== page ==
Holocaust Memorial Day

A lesson plan for the Grade XI, XII and English speakers

Here is a collection of quotes to stimulate thought and discussion about various aspects of the Holocaust.
I imagine the quotes being used with good Grade XI., XII and English Speakers' class.
Lesson Plan 1 - Reading, group work, presentation
1. Divide into groups. Give each group a quote or two to work on and then they read and present to the class. Allow discussion.
You could create some general leading questions for all groups to focus on. Here are some ideas.

What is the main idea expressed in the quote? Why do you think the person who is quoted, said the things he/she said. How does the quote make you feel? Does your quote contain an opinion. If so, do you agree with that person? Can you relate anything in the quote to your life personally/ to life today/ to the society you live in? What questions remain in your mind/ are left unanswered/ after reading the quote?

Lesson Plan 2 - Personal writing
2. Make quite a few copies of the quotes, cut them up and allow pupils to browse through them  for 15 minutes.Then they must choose one quote to focus on in writing a personal response.

They can relate to any of questions below in their response.

What is the main idea expressed in the quote? Why do you think the person who is quoted, said the things he/she said. How does the quote make you feel? Does your quote contain an opinion. If so, do you agree with that person? Can you relate anything in the quote to your life personally/ to life today/ to the society you live in? What questions remain in your mind/ are left unanswered/ after reading the quote? What would you like to say to the person quoted or mentioned?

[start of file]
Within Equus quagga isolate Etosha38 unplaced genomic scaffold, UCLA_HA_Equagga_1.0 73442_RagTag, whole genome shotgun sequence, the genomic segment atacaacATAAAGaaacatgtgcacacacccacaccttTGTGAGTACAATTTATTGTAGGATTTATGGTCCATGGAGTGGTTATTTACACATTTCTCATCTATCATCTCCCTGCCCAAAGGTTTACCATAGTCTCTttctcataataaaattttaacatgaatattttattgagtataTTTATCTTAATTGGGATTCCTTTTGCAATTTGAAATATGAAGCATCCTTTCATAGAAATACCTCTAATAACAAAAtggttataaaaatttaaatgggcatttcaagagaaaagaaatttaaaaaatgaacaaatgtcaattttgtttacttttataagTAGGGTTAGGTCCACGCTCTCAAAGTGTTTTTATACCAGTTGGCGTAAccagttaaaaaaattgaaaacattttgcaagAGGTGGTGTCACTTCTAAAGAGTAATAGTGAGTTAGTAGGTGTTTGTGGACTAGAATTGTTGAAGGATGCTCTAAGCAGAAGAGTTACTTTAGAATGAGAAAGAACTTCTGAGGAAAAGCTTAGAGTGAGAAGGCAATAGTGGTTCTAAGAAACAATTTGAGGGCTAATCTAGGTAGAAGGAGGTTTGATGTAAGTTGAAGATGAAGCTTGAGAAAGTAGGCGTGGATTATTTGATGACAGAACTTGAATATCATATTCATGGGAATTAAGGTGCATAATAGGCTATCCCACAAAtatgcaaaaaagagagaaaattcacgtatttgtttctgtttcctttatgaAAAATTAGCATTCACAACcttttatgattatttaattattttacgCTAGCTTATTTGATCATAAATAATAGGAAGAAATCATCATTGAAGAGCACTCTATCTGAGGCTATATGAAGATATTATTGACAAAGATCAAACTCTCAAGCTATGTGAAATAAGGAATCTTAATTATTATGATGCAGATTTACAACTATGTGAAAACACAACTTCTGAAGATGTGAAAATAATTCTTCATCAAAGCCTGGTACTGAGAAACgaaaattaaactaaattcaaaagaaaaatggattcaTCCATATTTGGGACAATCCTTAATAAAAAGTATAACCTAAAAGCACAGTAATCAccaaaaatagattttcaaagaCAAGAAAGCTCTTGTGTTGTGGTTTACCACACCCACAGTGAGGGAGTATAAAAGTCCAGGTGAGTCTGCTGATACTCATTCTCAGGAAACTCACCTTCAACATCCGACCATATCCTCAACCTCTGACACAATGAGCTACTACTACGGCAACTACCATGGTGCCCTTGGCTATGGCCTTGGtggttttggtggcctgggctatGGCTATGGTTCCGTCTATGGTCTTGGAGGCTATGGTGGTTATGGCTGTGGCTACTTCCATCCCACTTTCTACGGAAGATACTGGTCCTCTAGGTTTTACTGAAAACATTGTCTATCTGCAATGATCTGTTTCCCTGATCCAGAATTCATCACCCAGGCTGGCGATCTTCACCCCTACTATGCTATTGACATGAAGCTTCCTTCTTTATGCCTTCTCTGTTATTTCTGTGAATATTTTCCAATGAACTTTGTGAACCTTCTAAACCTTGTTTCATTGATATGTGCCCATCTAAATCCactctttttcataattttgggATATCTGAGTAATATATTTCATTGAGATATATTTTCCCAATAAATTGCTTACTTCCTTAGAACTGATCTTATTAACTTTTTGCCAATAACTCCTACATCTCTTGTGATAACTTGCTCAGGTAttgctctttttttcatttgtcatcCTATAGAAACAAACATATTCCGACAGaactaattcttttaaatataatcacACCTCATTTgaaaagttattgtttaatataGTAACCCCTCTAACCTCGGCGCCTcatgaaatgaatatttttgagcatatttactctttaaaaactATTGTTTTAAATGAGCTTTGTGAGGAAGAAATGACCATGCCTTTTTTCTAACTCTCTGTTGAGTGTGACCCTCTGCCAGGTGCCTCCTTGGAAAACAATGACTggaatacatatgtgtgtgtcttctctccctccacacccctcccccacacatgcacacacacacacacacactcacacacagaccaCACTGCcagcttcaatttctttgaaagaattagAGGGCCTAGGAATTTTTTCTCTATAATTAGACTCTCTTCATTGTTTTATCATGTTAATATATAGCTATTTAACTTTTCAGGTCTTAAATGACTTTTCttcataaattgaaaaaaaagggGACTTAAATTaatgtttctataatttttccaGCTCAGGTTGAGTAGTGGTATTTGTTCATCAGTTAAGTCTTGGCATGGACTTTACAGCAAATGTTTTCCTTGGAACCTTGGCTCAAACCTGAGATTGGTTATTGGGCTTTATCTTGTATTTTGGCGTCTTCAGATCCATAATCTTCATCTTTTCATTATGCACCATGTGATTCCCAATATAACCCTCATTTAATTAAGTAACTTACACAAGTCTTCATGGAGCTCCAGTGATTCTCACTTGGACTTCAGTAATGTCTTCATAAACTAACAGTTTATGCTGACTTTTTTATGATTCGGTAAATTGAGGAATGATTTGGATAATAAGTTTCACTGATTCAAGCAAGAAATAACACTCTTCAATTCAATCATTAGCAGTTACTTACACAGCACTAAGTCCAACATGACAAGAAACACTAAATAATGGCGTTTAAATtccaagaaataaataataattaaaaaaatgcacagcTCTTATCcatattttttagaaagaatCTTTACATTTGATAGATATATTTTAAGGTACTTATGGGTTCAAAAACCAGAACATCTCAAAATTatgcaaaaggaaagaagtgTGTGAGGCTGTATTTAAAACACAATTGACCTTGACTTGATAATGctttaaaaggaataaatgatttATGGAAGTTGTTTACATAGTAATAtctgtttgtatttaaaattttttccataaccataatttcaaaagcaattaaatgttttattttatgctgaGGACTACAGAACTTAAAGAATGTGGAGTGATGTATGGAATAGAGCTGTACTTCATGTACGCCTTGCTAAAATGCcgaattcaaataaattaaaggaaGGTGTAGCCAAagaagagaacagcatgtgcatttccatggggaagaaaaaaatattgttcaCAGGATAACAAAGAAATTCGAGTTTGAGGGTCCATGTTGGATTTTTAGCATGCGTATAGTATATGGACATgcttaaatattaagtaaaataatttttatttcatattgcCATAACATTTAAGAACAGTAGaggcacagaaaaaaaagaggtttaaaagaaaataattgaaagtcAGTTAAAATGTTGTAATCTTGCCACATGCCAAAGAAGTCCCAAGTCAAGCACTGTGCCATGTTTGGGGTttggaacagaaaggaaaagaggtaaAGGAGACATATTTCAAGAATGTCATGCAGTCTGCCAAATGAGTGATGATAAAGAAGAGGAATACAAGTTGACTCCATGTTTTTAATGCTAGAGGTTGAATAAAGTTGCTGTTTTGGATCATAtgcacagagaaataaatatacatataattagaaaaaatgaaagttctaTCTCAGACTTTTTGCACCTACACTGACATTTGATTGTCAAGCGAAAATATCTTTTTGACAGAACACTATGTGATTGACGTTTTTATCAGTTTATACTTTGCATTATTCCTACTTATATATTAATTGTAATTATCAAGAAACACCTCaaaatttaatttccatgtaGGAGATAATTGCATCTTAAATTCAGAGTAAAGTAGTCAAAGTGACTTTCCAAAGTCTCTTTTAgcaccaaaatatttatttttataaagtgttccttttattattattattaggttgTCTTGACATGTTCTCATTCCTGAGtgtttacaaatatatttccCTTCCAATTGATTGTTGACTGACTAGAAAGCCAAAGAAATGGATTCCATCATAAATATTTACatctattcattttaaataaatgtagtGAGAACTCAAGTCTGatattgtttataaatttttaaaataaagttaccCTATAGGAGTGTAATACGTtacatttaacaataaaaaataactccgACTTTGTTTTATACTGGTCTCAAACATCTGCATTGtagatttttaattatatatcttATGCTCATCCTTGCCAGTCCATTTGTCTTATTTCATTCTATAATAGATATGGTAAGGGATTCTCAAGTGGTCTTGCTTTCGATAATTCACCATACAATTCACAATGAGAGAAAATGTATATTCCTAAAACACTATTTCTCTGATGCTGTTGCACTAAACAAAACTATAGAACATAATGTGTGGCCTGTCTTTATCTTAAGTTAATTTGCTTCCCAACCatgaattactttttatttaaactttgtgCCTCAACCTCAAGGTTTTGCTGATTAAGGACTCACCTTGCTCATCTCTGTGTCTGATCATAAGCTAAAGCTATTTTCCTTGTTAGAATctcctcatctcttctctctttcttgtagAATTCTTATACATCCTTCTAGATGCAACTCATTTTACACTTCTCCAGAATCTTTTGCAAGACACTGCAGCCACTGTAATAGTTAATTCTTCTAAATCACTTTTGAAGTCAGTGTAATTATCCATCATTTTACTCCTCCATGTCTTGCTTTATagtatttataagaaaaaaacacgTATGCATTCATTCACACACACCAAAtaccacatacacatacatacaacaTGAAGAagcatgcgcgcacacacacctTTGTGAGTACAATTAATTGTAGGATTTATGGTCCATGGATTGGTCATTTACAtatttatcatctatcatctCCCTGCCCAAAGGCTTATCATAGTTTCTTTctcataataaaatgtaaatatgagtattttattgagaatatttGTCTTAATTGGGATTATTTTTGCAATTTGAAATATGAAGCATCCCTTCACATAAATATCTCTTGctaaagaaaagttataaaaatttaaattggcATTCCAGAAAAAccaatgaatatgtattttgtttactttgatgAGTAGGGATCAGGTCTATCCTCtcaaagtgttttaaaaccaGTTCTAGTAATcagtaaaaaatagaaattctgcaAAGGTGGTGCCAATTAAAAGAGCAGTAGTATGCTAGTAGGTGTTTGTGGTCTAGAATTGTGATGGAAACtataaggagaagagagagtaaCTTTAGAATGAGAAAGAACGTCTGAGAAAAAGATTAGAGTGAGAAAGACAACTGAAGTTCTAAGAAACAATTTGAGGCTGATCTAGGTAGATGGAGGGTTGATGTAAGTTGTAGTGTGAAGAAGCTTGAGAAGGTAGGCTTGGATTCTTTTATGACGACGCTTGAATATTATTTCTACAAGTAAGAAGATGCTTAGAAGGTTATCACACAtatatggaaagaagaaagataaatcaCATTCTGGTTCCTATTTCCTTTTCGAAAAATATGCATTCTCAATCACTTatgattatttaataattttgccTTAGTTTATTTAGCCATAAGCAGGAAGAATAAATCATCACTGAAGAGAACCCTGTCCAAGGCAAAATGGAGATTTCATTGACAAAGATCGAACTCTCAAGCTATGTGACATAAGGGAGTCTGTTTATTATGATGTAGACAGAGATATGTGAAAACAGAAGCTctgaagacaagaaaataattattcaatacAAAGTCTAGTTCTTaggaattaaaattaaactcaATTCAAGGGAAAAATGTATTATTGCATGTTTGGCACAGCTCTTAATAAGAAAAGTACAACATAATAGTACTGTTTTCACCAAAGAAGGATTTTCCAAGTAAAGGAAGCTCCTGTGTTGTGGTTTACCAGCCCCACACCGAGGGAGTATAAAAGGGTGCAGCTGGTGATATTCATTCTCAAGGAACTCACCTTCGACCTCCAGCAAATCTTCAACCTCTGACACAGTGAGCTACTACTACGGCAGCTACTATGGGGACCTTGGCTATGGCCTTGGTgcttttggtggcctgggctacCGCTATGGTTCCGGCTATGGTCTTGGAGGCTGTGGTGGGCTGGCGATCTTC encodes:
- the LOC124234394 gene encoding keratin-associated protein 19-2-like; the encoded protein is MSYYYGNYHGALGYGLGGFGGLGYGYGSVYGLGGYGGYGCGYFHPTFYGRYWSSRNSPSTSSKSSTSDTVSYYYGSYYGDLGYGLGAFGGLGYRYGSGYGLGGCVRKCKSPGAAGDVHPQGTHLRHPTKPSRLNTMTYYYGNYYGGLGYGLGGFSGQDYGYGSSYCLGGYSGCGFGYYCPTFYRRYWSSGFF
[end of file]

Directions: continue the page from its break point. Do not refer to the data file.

NOTE: If the quotes are too difficult to be dealt with without help, the teacher may read some of the difficult ones aloud, providing the necessary vocabulary. Then the class could be broken up into groups or the quotes handed out for the writing activity.


This file can be opened in WORD format


  • "Don't for a minute think that indoctrinating wide-eyed school children with the lies and slanders against Germans, Slavs, Catholics, Christians, Europeans, and whites in general isn't a primary purpose of the Holocaust-mongers. ... The Holocaust is a religion. Its underpinnings in the realm of historical fact are non-existent -- no Hitler order, no plan, no budget, no gas chambers, no autopsies of gassed victims, no bones, no ashes, no skulls, no nothing.... Secondly, it's a religion for losers.... Suffice it to say that the rise of religions such as this generally coincides with the decline and fall of nations which tolerate them."
    Mark Weber  IHR Newsletter, May 1989. 
       
  • "In Germany, they first came for the communists, and I didn't speak up because I wasn't a communist.

Then they came for the Jews, and I didn't speak up because I wasn't a Jew.

Then they came for the trade unionists, and I didn't speak up because I wasn't a trade unionist.

Then they came for the Catholics and I didn't speak up because I wasn't a Catholic.

Then they came for me -- and by that time there was nobody left to speak up."
-Martin Niem?ller 

  
  
 "We who lived in concentration camps can remember the men who walked through the huts comforting others, giving away their last piece of bread. They may have been few in number, but they offer sufficient proof that everything can be taken from a man but one thing: the last of human freedoms - to choose one's attitude in any given set of circumstances - to choose one's own way."
-Victor Frankl

  • While the Einsatzgruppen murdered Jews in the Soviet Union, Hitler constructed death camps to efficiently murder massive numbers of Jews in the rest of Europe. Hitler gave Himmler the task of creating the death camps. Six major annihilation camps were established in what is now Poland: Auschwitz, Chelmno, Belzec, Sobib?r, Majdanek, and Treblinka. Trains transported Jews, first from the Polish ghettos, and then from France, Belgium, Holland, Norway, Austria, Czechoslovakia, Denmark, Greece, and Hungary. Each day, gas chambers killed thousands of Jews, whose bodies were then burned in huge crematoria and in open pits. Himmler's perverted logic twisted these unbelievable atrocities into acts of greatness: